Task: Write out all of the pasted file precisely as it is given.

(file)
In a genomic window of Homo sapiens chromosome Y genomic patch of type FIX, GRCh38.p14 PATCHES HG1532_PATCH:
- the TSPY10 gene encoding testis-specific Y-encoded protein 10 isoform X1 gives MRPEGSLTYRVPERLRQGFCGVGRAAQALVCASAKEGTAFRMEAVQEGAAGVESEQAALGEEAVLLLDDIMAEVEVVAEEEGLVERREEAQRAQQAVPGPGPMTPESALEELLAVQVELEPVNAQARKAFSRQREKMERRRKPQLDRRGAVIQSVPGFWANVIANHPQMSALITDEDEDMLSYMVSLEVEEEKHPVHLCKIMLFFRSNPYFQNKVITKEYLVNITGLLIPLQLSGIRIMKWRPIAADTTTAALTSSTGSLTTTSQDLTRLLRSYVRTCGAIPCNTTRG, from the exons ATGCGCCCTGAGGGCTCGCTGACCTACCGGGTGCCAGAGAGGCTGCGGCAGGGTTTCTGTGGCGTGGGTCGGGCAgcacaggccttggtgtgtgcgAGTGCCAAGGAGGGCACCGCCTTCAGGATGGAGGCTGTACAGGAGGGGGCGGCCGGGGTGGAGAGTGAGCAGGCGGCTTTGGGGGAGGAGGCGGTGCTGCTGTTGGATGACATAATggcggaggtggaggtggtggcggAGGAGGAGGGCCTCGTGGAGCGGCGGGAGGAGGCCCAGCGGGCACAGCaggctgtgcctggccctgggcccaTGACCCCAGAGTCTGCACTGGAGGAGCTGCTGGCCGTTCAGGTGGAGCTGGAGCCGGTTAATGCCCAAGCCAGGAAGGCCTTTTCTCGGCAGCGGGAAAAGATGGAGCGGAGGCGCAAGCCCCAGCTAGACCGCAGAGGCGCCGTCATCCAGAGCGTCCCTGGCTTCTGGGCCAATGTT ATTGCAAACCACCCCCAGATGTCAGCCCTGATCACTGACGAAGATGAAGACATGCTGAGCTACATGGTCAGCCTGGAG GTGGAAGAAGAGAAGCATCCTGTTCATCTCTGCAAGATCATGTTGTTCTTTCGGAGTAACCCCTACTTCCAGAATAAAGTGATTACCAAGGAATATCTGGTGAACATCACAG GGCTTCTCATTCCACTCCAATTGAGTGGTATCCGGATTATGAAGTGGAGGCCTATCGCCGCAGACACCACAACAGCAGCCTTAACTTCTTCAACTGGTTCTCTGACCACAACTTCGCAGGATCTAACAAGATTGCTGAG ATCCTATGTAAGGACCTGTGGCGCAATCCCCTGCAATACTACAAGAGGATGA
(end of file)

In a genomic window of Homo sapiens chromosome Y genomic patch of type FIX, GRCh38.p14 PATCHES HG1532_PATCH:
- the TSPY10 gene encoding testis-specific Y-encoded protein 10 isoform X1 gives MRPEGSLTYRVPERLRQGFCGVGRAAQALVCASAKEGTAFRMEAVQEGAAGVESEQAALGEEAVLLLDDIMAEVEVVAEEEGLVERREEAQRAQQAVPGPGPMTPESALEELLAVQVELEPVNAQARKAFSRQREKMERRRKPQLDRRGAVIQSVPGFWANVIANHPQMSALITDEDEDMLSYMVSLEVEEEKHPVHLCKIMLFFRSNPYFQNKVITKEYLVNITGLLIPLQLSGIRIMKWRPIAADTTTAALTSSTGSLTTTSQDLTRLLRSYVRTCGAIPCNTTRG, from the exons ATGCGCCCTGAGGGCTCGCTGACCTACCGGGTGCCAGAGAGGCTGCGGCAGGGTTTCTGTGGCGTGGGTCGGGCAgcacaggccttggtgtgtgcgAGTGCCAAGGAGGGCACCGCCTTCAGGATGGAGGCTGTACAGGAGGGGGCGGCCGGGGTGGAGAGTGAGCAGGCGGCTTTGGGGGAGGAGGCGGTGCTGCTGTTGGATGACATAATggcggaggtggaggtggtggcggAGGAGGAGGGCCTCGTGGAGCGGCGGGAGGAGGCCCAGCGGGCACAGCaggctgtgcctggccctgggcccaTGACCCCAGAGTCTGCACTGGAGGAGCTGCTGGCCGTTCAGGTGGAGCTGGAGCCGGTTAATGCCCAAGCCAGGAAGGCCTTTTCTCGGCAGCGGGAAAAGATGGAGCGGAGGCGCAAGCCCCAGCTAGACCGCAGAGGCGCCGTCATCCAGAGCGTCCCTGGCTTCTGGGCCAATGTT ATTGCAAACCACCCCCAGATGTCAGCCCTGATCACTGACGAAGATGAAGACATGCTGAGCTACATGGTCAGCCTGGAG GTGGAAGAAGAGAAGCATCCTGTTCATCTCTGCAAGATCATGTTGTTCTTTCGGAGTAACCCCTACTTCCAGAATAAAGTGATTACCAAGGAATATCTGGTGAACATCACAG GGCTTCTCATTCCACTCCAATTGAGTGGTATCCGGATTATGAAGTGGAGGCCTATCGCCGCAGACACCACAACAGCAGCCTTAACTTCTTCAACTGGTTCTCTGACCACAACTTCGCAGGATCTAACAAGATTGCTGAG ATCCTATGTAAGGACCTGTGGCGCAATCCCCTGCAATACTACAAGAGGATGA